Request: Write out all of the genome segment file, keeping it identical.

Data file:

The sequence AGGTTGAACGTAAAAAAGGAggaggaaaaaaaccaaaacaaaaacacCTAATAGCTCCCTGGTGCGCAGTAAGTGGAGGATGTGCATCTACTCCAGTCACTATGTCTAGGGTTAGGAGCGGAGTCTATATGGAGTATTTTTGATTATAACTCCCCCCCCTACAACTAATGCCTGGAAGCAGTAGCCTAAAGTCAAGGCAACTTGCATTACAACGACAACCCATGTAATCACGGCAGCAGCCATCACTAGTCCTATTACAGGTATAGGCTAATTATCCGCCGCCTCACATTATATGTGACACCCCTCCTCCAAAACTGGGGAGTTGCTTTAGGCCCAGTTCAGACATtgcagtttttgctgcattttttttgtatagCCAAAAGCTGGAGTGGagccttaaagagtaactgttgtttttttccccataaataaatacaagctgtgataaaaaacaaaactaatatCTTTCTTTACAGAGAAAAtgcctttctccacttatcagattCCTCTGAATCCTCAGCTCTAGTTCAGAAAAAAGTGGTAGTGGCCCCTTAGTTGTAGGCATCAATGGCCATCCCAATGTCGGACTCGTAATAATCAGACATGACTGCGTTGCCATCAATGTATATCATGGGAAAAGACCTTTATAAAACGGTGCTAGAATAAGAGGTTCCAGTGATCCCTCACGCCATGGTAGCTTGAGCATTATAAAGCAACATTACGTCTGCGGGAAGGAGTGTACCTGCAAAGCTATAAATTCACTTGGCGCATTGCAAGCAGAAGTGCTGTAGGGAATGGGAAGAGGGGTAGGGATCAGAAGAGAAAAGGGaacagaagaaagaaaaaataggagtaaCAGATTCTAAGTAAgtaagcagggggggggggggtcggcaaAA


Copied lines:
The sequence AGGTTGAACGTAAAAAAGGAggaggaaaaaaaccaaaacaaaaacacCTAATAGCTCCCTGGTGCGCAGTAAGTGGAGGATGTGCATCTACTCCAGTCACTATGTCTAGGGTTAGGAGCGGAGTCTATATGGAGTATTTTTGATTATAACTCCCCCCCCTACAACTAATGCCTGGAAGCAGTAGCCTAAAGTCAAGGCAACTTGCATTACAACGACAACCCATGTAATCACGGCAGCAGCCATCACTAGTCCTATTACAGGTATAGGCTAATTATCCGCCGCCTCACATTATATGTGACACCCCTCCTCCAAAACTGGGGAGTTGCTTTAGGCCCAGTTCAGACATtgcagtttttgctgcattttttttgtatagCCAAAAGCTGGAGTGGagccttaaagagtaactgttgtttttttccccataaataaatacaagctgtgataaaaaacaaaactaatatCTTTCTTTACAGAGAAAAtgcctttctccacttatcagattCCTCTGAATCCTCAGCTCTAGTTCAGAAAAAAGTGGTAGTGGCCCCTTAGTTGTAGGCATCAATGGCCATCCCAATGTCGGACTCGTAATAATCAGACATGACTGCGTTGCCATCAATGTATATCATGGGAAAAGACCTTTATAAAACGGTGCTAGAATAAGAGGTTCCAGTGATCCCTCACGCCATGGTAGCTTGAGCATTATAAAGCAACATTACGTCTGCGGGAAGGAGTGTACCTGCAAAGCTATAAATTCACTTGGCGCATTGCAAGCAGAAGTGCTGTAGGGAATGGGAAGAGGGGTAGGGATCAGAAGAGAAAAGGGaacagaagaaagaaaaaataggagtaaCAGATTCTAAGTAAgtaagcagggggggggggggtcggcaaAA